This is the busiest flightline in Air Mobility Command and the second busiest in the Air Force. The tower directs some 200-300 flights a day staffed by young people, some as young as 19.

Sgt. Kelena Hendricks is in charge of the tower that day. She’s serious, focusing on the flights, but she occasionally shares a laugh with her crew to ease the tension in the tower.

These planes don’t have flashy stripes and names on them. Controllers see the gray cargo planes out there and hope they can keep track of them as they take off and land.

“It’s a challenge,” she explains. “They all look alike.”

Hendricks, who is from East Los Angeles, is known affectionately as “The Mexicutioner.”

The 19th Operational Support Squadron air-traffic control tower last year was named the best in the Air Force.

Airman 1st Class Seth Roberts, 21, has just qualified for a controller’s license and receives a pin from Master Sgt. Allan Turk, the chief controller. Minihan also offers his congratulations, then goes downstairs and drives to the flightline.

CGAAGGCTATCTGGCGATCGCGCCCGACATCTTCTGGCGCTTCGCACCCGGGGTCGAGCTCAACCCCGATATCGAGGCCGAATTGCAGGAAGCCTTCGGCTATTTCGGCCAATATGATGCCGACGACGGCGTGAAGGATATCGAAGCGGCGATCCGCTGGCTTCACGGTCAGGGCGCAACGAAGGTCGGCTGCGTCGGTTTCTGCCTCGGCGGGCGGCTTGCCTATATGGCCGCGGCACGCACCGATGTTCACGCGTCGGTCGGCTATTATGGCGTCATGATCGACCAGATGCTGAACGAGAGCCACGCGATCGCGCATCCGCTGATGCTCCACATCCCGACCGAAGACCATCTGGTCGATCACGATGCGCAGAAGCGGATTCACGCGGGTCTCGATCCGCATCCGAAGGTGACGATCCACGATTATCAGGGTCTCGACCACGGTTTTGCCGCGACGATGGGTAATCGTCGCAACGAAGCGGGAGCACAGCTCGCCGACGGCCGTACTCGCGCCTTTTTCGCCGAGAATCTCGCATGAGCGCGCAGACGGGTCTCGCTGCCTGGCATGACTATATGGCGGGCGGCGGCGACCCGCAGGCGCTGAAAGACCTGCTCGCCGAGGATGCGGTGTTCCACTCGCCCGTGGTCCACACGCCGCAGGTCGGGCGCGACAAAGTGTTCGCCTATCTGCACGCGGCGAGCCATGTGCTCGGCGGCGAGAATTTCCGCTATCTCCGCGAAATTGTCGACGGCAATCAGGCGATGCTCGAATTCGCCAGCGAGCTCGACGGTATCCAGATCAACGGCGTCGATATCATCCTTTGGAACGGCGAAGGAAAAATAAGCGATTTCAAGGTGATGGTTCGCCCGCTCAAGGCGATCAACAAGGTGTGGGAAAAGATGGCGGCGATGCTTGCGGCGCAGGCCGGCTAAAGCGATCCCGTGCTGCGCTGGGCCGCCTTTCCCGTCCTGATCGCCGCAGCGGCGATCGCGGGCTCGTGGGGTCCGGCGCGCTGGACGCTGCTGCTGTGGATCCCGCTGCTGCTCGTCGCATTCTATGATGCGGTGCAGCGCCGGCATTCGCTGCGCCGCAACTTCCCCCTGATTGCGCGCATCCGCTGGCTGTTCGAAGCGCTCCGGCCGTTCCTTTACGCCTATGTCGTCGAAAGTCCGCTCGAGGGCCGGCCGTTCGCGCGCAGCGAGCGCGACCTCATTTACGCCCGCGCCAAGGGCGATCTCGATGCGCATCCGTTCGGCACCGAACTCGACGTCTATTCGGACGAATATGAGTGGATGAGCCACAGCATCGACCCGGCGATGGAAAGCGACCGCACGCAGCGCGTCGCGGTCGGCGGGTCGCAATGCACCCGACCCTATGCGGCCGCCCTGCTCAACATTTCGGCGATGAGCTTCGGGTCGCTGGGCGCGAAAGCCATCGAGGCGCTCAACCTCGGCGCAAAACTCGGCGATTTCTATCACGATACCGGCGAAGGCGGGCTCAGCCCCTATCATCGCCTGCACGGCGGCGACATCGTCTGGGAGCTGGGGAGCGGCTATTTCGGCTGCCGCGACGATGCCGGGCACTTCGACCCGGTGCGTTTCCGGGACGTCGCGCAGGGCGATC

He talks to the young crew making repairs. He shakes everyone’s hands and asks them how they’re doing and if they need anything.

“More tools,” one of them says.

Old planes are constantly being repaired. Minihan is used to flying 20-year-old airplanes, and that’s fine with him.

Pointing to a nicely refurbished C-130 on the flightline, Minihan says the plane was made back when he joined the Air Force.

Capt. Naomi Donavan walks up to the group. She is in charge of more than 400 maintainers and 30 planes. Half of them are usually deployed.

Minihan says Donavan is the No. 1 captain on base. He thinks the world of her.

“She’s a phenomenal leader,” he says.

He wasn’t in charge of as many people when he was a squadron commander here, Minihan says later.

He says all credit goes to the more than 7,200 active-duty military and civilian members and their families.

The base’s total population of more than 14,400 includes active duty, Arkansas Air National Guard, Air Force Reserve, C-130 students, civilian employees and family members.

“It all works because of the airmen and their families,” Minihan says.